- The Washington Times
Thursday, February 21, 2019

A federal judge on Thursday banned longtime Trump confidante Roger Stone from speaking publicly about his criminal case after he attacked her integrity on Instagram — including posting a photo that appeared to put rifle scope crosshairs on her.

Judge Amy Berman Jackson said Mr. Stone cannot speak about the case with members of the press, nor can he post about it on social media or blogs, nor issue press releases. Potential Stone surrogates were also ordered not to make statements.

The order represents a sharp rebuke of Mr. Stone, who has been a vocal and frequent television guest in the weeks since he was arrested last month on charges that included lying to Congress.

Judge Jackson had imposed a narrower gag order last week, but she said Mr. Stone’s move to post the Instagram photo with crosshairs left her no choice but to issue more restrictions.

“The privilege, the liberty he was afforded was promptly abused,” she said, admonishing the 66-year-old Republican operative. 

If Mr. Stone violates the order, Judge Jackson said she will revoke his bail, sending him to prison before his trial.

“This is not baseball,” she said. “There will not be a third chance.” 

Mr. Stone can continue to raise funds for his defense and speak about his guilt or innocence, Judge Jackson said. 

Appearing before Judge Jackson on Thursday, Mr. Stone took the stand and apologized, calling the Instagram post a “momentary lapse in judgment.”

“I’m hurtfully sorry for my own stupidity,” Mr. Stone said under oath. “I am kicking myself, not as hard as my wife is kicking me.”

But he gave conflicting versions of how the post came to be, first blaming someone else for the post then later saying a “volunteer” sent it to him and he posted it himself.

He said he couldn’t recall who sent him the image or which volunteers have access to his phone.

An exasperated Judge Jackson called his defense incredible, and used air quotes to describe his “apology.”

“I’m not giving you another chance,” she said. “I have serious doubts whether you’ve learned any lesson at all.”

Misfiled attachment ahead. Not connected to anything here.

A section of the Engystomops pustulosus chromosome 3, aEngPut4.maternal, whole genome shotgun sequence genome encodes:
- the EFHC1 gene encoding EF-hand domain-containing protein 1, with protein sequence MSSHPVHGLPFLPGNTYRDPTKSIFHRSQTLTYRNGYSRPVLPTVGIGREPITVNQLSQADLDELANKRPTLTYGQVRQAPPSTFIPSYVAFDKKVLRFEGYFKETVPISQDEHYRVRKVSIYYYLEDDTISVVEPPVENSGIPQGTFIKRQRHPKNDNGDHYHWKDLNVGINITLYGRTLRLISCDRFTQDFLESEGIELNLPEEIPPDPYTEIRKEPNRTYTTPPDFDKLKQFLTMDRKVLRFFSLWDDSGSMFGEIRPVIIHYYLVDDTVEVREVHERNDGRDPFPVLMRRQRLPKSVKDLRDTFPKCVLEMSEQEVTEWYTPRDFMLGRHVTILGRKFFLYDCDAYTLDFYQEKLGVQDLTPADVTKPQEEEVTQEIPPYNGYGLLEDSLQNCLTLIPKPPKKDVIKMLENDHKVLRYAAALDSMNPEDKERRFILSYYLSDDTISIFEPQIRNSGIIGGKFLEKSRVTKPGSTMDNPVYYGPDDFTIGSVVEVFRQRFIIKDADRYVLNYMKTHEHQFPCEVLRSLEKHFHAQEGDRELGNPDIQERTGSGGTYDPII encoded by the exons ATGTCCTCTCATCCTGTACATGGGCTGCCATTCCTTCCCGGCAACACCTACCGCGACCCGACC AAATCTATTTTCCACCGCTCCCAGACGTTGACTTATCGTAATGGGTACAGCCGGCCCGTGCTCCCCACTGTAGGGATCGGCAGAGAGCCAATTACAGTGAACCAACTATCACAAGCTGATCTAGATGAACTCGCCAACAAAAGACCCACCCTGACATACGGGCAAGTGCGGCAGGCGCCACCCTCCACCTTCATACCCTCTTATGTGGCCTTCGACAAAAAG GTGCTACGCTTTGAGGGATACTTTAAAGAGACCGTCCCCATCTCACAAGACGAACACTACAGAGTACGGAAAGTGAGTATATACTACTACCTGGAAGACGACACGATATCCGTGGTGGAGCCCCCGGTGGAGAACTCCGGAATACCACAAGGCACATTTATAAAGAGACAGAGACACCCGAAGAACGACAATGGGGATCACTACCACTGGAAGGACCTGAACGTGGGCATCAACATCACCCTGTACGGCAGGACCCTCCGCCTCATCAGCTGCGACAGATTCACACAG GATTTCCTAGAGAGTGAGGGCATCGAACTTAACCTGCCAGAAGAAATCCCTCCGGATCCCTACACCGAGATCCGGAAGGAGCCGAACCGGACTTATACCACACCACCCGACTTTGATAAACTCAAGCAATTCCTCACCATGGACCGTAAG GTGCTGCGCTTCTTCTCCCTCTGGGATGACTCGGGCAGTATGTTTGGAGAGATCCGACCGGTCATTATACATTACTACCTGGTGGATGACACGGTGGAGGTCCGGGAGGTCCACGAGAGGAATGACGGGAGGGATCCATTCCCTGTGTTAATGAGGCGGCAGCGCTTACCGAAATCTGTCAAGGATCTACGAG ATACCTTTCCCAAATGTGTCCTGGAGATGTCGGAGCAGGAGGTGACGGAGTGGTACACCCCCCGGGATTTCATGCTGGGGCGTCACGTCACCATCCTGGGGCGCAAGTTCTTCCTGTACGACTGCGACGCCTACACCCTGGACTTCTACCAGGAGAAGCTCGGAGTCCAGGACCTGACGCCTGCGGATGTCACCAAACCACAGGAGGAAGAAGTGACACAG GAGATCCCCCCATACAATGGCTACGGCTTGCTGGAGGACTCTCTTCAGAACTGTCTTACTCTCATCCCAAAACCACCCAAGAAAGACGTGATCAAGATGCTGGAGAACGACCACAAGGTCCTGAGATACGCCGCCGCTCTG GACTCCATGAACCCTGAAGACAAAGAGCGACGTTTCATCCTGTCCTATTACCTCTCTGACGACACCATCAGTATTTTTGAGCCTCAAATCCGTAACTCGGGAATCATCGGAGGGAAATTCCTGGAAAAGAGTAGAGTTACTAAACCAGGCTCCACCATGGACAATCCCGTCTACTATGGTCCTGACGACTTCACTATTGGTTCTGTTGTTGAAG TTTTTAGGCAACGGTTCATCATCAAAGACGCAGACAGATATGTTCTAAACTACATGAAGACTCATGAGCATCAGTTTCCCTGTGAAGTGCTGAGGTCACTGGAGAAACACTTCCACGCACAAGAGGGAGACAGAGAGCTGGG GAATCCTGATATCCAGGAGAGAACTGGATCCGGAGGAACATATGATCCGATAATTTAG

Judge Jackson could have sent Mr. Stone to jail or required him to put up more money to retain his liberty. He’s currently out on $250,000 bond, with restricted travel.

Mr. Stone is facing seven criminal counts. He is accused of making false statements when he testified to a congressional committee in 2017 that he had no communications with Wikileaks, the group that published a trove of emails allegedly stolen by Russian hackers from the Democratic National Committee and Hillary Clinton’s campaign.

He also faces witness tampering and obstruction charges. 

On Monday, Mr. Stone shared the controversial picture on his Instagram account. A caption with the photo called special counsel Robert Mueller a “Deep State hitman,” and implied Judge Jackson, an Obama appointee, is biased against conservatives because of her decisions in a Benghazi-related case and a criminal case against former Trump campaign manager Paul Manafort.

“#fixisn,” Mr. Stone said in the scathing post. 

He quickly replaced the post with another image of Judge Jackson, this time without the crosshairs. He also changed the text about Mr. Mueller. That post was also pulled.

Mr. Stone recognized the impropriety and had it removed,” his legal team said in a notice of apology filed with the court Monday. 

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